Heightened cybersecurity seen as necessary accompaniment to broader tech adoption
UPGRADED CYBER-DEFENSES need to accompany greater adoption of the blockchain, artificial intelligence, and financial technology, extending the blanket of security to other entities that a company deals with, an association of technology security officers said.
“Before, we only protected our castle. Now, we have to go beyond that and protect even those even outside of it,” according to Archieval B. Tolentino, president of the Information Security Officers Group, speaking on Tuesday at the BusinessWorld Economic Forum.
Mr. Tolentino added that companies need to be wise to the risks associated with social media use.
Nevertheless, companies must press on with technology adoption because of the new generations’ comfort level with the new ways of doing things.
“These are opportunities for us to see where things are going for the next generation. They are digital natives. As banks, it challenges us to see how we can participate in this development,” Fitzgerald S. Chee, vice-president and head of consumer platforms at Bank of the Philippine Islands said at the forum.
Mr. Chee said that while investing in cybersecurity is important, digital literacy is just as critical.
Marvin P. Germo, Stock Smarts chief executive officer, noted that the pandemic accelerated the adoption of technology, including online banking applications.
“These opportunities continue to play today,” he said.
Mr. Germo, who has been investing in the crypto market, also said interest in digital assets will continue.
“Bitcoin is a decentralized asset. When you store it can never be shut down. When you have something that is decentralized, no one can put it down, and you’ll have something perpetually,” he said.
“It’s easy to lump cryptocurrency as one thing. The failure of one exchange is not a failure of crypto. It does not change the use cases of bitcoin, ethereum, etc.,” he added.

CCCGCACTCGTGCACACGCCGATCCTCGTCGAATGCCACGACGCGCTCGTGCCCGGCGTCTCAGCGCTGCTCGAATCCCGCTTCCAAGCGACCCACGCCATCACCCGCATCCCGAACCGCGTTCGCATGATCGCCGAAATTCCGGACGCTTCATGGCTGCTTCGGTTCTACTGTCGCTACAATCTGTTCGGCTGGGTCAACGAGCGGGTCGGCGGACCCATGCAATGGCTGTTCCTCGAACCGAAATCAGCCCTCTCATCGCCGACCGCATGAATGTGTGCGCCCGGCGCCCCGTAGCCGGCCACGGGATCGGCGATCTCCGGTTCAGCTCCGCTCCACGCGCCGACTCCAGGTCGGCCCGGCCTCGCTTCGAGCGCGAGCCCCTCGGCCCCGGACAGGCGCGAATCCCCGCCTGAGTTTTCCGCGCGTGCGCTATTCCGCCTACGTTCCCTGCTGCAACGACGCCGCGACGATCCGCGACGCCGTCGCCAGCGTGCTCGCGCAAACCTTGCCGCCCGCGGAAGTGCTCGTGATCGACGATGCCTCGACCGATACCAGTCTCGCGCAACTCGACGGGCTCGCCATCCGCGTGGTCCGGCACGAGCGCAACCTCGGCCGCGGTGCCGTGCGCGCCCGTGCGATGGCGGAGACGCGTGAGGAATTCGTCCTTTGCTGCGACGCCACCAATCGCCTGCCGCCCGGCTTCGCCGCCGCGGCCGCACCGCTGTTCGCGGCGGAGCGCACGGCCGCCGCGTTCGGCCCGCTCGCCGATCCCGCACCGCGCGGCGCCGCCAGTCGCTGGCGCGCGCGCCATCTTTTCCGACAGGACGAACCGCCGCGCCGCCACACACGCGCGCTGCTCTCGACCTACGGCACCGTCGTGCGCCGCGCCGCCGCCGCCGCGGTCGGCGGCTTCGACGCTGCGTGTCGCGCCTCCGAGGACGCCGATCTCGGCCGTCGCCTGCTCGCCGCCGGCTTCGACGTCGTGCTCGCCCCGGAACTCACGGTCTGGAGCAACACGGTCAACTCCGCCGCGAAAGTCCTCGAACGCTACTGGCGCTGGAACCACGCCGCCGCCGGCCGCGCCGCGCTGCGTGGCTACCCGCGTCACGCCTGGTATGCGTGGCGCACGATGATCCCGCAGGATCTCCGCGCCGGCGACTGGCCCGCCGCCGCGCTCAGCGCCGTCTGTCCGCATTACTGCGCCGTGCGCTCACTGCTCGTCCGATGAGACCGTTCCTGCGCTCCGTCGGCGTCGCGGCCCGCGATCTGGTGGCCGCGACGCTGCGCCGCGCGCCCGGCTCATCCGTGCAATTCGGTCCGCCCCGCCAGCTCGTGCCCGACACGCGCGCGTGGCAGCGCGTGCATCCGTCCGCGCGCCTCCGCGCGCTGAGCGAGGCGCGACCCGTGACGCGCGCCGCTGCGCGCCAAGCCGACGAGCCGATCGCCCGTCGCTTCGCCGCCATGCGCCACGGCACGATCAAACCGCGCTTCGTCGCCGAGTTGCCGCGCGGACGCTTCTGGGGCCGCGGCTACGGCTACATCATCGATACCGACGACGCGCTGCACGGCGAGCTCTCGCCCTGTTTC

Kristoffer Eduard M. Rada, head of public policy at TikTok Philippines, said social media platforms like TikTok have been creating opportunities for online businesses.
He said that TikTok has evolved from an entertainment platform to an informational and now entrepreneurial one, with many users now engaging in “live selling.”
According to a recent report by Google, Temasek, and Bain & Co., the Philippines’ digital economy is expected to hit a gross merchandise value of $35 billion by 2025, posting a 20% compound annual growth rate (CAGR) from $20 billion currently. The main driver will be the e-commerce sector, which is expected to grow to $22 billion by 2025, suggesting a CAGR of 17%.
“(Digital media now) gives you the freedom to pursue your passions and form communities based on those passions,” Mr. Rada said, adding that social media platforms now also contribute to economic growth by supporting and enabling e-commerce.
Mr. Rada proposed a multisectoral approach to misinformation or disinformation. He said that TikTok Philippines is partnering with media organizations and the academic community to address the problem. He added that the presence of credible sources of information, such as media organizations on TikTok, will help counter and eliminate the spread of false information. — Arjay L. Balinbin